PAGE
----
Ten State Lawmakers Join Effort to Legalize Marijuana
Vote Yes on 4, they say.
Ten state lawmakers have come out endorsing the bid to legalize recreational marijuana in Massachusetts.
The Campaign to Regulate Marijuana Like Alcohol, the group pursuing legalization by ballot question, announced the roster of supporters on Thursday: three senators and seven state representatives, all Democrats.
“It’s time to get this over with,” said Belmont Sen. Will Brownsberger, senate chair of the Judiciary Committee, in a statement. “The prohibition approach to the control of marijuana use just has not worked.”
The announcements comes three weeks after a bipartisan team of top state politicians launched their effort to counter the legalization push. Gov. Charlie Baker, Mayor Marty Walsh, and House Speaker Bob DeLeo all oppose the ballot question, and have joined forces to form a group called the Campaign for a Safe and Healthy Massachusetts. Attorney General Maura Healey is also opposed to the legalization.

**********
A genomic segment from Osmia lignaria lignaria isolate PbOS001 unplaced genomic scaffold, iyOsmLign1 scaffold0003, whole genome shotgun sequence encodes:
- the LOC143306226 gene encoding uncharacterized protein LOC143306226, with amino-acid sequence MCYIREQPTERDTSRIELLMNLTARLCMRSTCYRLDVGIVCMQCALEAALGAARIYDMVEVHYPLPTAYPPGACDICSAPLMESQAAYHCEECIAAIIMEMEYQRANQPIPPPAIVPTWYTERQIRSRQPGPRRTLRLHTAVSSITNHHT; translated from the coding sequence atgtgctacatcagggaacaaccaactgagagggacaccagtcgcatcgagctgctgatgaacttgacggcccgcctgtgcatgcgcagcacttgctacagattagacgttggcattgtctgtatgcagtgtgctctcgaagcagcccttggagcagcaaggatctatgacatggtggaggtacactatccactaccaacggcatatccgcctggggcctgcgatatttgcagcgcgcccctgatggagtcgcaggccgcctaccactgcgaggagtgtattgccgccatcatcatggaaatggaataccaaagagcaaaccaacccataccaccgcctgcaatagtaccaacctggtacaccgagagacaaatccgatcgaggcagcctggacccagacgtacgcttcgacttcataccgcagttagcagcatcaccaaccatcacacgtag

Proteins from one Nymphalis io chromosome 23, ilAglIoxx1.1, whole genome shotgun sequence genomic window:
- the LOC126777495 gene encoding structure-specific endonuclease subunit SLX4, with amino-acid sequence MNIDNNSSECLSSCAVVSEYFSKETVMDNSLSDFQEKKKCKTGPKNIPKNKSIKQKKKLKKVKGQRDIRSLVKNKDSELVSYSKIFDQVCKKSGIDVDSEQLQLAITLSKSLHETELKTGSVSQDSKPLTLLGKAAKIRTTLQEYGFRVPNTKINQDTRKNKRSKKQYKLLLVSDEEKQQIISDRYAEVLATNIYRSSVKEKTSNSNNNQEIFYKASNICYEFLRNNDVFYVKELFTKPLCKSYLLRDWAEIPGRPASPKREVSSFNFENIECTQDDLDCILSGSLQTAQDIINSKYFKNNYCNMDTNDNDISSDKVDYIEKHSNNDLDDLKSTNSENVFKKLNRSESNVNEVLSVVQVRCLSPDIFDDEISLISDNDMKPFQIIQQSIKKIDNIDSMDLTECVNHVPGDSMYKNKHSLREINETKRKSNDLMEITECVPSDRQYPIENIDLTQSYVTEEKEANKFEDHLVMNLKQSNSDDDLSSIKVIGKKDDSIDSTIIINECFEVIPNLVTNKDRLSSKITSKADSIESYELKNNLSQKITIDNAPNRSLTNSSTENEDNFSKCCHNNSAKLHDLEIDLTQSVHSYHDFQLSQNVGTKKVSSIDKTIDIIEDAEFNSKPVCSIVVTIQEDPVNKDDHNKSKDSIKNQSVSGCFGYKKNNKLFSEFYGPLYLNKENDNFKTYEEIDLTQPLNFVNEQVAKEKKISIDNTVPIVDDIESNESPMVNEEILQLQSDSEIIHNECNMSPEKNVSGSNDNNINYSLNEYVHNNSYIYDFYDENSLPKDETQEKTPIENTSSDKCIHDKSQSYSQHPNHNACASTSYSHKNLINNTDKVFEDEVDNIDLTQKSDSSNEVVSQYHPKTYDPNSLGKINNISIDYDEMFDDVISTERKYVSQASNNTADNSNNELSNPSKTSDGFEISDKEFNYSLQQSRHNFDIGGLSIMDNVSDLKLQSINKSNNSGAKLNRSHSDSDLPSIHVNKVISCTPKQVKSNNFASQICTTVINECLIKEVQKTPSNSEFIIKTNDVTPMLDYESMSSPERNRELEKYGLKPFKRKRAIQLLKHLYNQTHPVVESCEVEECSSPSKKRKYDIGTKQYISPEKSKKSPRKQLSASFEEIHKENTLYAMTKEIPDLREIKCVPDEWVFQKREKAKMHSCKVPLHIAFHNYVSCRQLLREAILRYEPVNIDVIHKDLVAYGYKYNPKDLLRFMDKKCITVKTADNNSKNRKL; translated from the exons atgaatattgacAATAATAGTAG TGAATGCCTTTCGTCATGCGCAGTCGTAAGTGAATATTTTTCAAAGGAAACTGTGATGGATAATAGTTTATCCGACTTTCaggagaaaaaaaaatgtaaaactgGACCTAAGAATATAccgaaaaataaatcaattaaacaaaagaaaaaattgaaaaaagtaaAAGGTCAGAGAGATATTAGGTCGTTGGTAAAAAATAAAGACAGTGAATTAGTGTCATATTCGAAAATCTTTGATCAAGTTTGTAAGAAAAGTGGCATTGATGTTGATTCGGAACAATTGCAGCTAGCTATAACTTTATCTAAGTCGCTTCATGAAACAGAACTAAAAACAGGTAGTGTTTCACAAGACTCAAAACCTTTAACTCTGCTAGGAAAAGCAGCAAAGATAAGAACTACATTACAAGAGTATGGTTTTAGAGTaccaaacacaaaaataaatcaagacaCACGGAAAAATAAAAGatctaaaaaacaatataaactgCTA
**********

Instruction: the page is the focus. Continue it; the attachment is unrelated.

In an interview, CRMLA spokesman Jim Borghesani says more endorsements “from across the spectrum” are coming in the “near future.” But he’s anticipating it will be a tough sell for many at the State House.
“The other side will probably have more endorsers. That’s what always happens in a status quo campaign,” he says. “It’s easy to support the status quo. But we’re pleased to have these legislators, and hopefully more will come around to the opinion that prohibition’s time has come and gone.”
Also listed as supporters in Thursday’s announcement:
- Dave Rogers and Marjorie Decker, of Cambridge
- Pat Jehlen, of Cambridge
- Tom Sannicandro, of Framingham
- Jamie Eldridge, of Acton
- Michael Moran, of Brighton
- Jay Livingstone, of Boston
- Brian Mannal, of Centreville
- Mary Keefe, of Worcester
“Despite decades of current policy, nothing has changed and the time has long since come to take a more realistic approach,” Rogers says in the statement. “By regulating and taxing the sale of marijuana in the Commonwealth we will allow law enforcement to focus on serious crimes, raise substantial revenue, and all but eliminate a dangerous black market.”
The proposed law, which will be Question 4 on the ballot in November, would allow adults to buy the drug in retail stores and grow small amounts of it at home. It would also create a new Cannabis Control Commission and set up new taxes on marijuana sales.